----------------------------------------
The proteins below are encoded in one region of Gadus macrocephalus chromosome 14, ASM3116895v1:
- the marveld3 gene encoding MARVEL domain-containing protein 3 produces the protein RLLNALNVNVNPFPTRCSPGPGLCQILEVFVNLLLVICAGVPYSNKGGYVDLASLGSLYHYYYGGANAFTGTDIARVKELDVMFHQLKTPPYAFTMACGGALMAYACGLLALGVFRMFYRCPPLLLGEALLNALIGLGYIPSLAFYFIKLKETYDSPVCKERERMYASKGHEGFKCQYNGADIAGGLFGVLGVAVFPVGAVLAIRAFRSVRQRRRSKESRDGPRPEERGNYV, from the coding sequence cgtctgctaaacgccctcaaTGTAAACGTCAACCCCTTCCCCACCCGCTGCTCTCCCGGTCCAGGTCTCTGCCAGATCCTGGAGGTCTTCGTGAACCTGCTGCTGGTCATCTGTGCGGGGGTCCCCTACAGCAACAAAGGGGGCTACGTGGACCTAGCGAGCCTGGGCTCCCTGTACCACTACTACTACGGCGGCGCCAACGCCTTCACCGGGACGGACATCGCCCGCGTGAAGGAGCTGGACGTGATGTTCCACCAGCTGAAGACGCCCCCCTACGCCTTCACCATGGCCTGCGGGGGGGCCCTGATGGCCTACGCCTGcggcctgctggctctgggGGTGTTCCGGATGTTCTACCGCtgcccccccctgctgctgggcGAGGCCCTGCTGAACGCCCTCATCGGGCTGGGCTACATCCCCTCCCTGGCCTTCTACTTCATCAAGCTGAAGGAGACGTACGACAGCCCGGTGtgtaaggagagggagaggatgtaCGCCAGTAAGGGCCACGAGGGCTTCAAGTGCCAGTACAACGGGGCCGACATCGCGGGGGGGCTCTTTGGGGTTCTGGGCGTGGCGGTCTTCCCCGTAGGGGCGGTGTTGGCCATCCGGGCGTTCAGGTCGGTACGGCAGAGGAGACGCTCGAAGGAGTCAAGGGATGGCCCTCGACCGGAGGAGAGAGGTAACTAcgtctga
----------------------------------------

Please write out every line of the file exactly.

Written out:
The proteins below are encoded in one region of Gadus macrocephalus chromosome 14, ASM3116895v1:
- the marveld3 gene encoding MARVEL domain-containing protein 3 produces the protein RLLNALNVNVNPFPTRCSPGPGLCQILEVFVNLLLVICAGVPYSNKGGYVDLASLGSLYHYYYGGANAFTGTDIARVKELDVMFHQLKTPPYAFTMACGGALMAYACGLLALGVFRMFYRCPPLLLGEALLNALIGLGYIPSLAFYFIKLKETYDSPVCKERERMYASKGHEGFKCQYNGADIAGGLFGVLGVAVFPVGAVLAIRAFRSVRQRRRSKESRDGPRPEERGNYV, from the coding sequence cgtctgctaaacgccctcaaTGTAAACGTCAACCCCTTCCCCACCCGCTGCTCTCCCGGTCCAGGTCTCTGCCAGATCCTGGAGGTCTTCGTGAACCTGCTGCTGGTCATCTGTGCGGGGGTCCCCTACAGCAACAAAGGGGGCTACGTGGACCTAGCGAGCCTGGGCTCCCTGTACCACTACTACTACGGCGGCGCCAACGCCTTCACCGGGACGGACATCGCCCGCGTGAAGGAGCTGGACGTGATGTTCCACCAGCTGAAGACGCCCCCCTACGCCTTCACCATGGCCTGCGGGGGGGCCCTGATGGCCTACGCCTGcggcctgctggctctgggGGTGTTCCGGATGTTCTACCGCtgcccccccctgctgctgggcGAGGCCCTGCTGAACGCCCTCATCGGGCTGGGCTACATCCCCTCCCTGGCCTTCTACTTCATCAAGCTGAAGGAGACGTACGACAGCCCGGTGtgtaaggagagggagaggatgtaCGCCAGTAAGGGCCACGAGGGCTTCAAGTGCCAGTACAACGGGGCCGACATCGCGGGGGGGCTCTTTGGGGTTCTGGGCGTGGCGGTCTTCCCCGTAGGGGCGGTGTTGGCCATCCGGGCGTTCAGGTCGGTACGGCAGAGGAGACGCTCGAAGGAGTCAAGGGATGGCCCTCGACCGGAGGAGAGAGGTAACTAcgtctga